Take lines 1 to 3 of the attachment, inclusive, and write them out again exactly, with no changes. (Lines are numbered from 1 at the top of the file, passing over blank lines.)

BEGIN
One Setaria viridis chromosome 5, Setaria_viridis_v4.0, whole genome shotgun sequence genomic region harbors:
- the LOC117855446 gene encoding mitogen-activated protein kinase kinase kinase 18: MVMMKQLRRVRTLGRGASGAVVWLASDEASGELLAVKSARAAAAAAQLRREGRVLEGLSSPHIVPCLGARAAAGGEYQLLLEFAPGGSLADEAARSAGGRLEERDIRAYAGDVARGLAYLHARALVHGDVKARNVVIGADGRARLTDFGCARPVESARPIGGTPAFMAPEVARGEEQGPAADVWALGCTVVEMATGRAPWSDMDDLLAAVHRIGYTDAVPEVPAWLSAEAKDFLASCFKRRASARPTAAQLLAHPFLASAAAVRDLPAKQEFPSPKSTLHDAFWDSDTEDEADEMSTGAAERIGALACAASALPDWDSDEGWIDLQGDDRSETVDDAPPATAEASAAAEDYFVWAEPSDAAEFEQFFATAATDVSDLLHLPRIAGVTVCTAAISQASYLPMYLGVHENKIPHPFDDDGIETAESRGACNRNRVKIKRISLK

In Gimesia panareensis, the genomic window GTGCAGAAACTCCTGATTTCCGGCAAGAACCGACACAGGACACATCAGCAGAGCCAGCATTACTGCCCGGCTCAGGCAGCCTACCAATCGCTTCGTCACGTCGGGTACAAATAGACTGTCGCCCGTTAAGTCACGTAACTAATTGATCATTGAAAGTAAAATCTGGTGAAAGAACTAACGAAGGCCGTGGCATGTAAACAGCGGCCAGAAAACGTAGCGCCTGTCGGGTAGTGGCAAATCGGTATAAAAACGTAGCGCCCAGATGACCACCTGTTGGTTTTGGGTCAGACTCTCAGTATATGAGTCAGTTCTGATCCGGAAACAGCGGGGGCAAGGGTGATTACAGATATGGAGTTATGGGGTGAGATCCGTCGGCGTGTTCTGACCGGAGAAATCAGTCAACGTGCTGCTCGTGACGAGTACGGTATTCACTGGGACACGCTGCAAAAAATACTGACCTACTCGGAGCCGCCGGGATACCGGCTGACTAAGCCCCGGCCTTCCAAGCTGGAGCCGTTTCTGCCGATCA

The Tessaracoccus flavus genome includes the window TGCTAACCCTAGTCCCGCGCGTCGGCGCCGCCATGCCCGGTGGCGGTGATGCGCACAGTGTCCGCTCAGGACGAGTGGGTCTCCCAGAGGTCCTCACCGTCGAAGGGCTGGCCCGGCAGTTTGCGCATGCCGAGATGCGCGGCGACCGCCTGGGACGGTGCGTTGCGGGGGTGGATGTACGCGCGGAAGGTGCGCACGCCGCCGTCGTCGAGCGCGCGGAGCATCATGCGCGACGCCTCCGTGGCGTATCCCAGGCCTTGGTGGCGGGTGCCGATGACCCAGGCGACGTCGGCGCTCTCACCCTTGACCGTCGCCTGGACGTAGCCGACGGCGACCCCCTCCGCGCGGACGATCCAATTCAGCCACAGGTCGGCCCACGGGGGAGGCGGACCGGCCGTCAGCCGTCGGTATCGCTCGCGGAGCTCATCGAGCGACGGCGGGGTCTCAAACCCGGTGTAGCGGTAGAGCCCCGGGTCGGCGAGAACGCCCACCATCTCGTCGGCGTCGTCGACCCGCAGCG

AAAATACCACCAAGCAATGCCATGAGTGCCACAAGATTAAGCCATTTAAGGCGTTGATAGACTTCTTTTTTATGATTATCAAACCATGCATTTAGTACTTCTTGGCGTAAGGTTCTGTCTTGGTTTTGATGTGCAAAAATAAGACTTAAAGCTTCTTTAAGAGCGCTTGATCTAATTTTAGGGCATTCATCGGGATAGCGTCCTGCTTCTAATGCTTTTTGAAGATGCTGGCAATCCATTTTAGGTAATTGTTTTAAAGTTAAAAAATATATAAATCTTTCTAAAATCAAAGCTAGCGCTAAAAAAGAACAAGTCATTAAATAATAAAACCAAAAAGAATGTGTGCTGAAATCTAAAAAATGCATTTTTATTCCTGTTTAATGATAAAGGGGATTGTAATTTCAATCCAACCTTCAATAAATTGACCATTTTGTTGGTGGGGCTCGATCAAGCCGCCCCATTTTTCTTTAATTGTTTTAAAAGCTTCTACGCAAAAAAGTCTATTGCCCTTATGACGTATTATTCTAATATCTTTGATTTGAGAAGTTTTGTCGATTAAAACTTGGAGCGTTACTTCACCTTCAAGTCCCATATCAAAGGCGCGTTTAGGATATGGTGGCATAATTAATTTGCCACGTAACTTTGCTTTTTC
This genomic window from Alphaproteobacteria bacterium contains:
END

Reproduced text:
One Setaria viridis chromosome 5, Setaria_viridis_v4.0, whole genome shotgun sequence genomic region harbors:
- the LOC117855446 gene encoding mitogen-activated protein kinase kinase kinase 18: MVMMKQLRRVRTLGRGASGAVVWLASDEASGELLAVKSARAAAAAAQLRREGRVLEGLSSPHIVPCLGARAAAGGEYQLLLEFAPGGSLADEAARSAGGRLEERDIRAYAGDVARGLAYLHARALVHGDVKARNVVIGADGRARLTDFGCARPVESARPIGGTPAFMAPEVARGEEQGPAADVWALGCTVVEMATGRAPWSDMDDLLAAVHRIGYTDAVPEVPAWLSAEAKDFLASCFKRRASARPTAAQLLAHPFLASAAAVRDLPAKQEFPSPKSTLHDAFWDSDTEDEADEMSTGAAERIGALACAASALPDWDSDEGWIDLQGDDRSETVDDAPPATAEASAAAEDYFVWAEPSDAAEFEQFFATAATDVSDLLHLPRIAGVTVCTAAISQASYLPMYLGVHENKIPHPFDDDGIETAESRGACNRNRVKIKRISLK

In Gimesia panareensis, the genomic window GTGCAGAAACTCCTGATTTCCGGCAAGAACCGACACAGGACACATCAGCAGAGCCAGCATTACTGCCCGGCTCAGGCAGCCTACCAATCGCTTCGTCACGTCGGGTACAAATAGACTGTCGCCCGTTAAGTCACGTAACTAATTGATCATTGAAAGTAAAATCTGGTGAAAGAACTAACGAAGGCCGTGGCATGTAAACAGCGGCCAGAAAACGTAGCGCCTGTCGGGTAGTGGCAAATCGGTATAAAAACGTAGCGCCCAGATGACCACCTGTTGGTTTTGGGTCAGACTCTCAGTATATGAGTCAGTTCTGATCCGGAAACAGCGGGGGCAAGGGTGATTACAGATATGGAGTTATGGGGTGAGATCCGTCGGCGTGTTCTGACCGGAGAAATCAGTCAACGTGCTGCTCGTGACGAGTACGGTATTCACTGGGACACGCTGCAAAAAATACTGACCTACTCGGAGCCGCCGGGATACCGGCTGACTAAGCCCCGGCCTTCCAAGCTGGAGCCGTTTCTGCCGATCA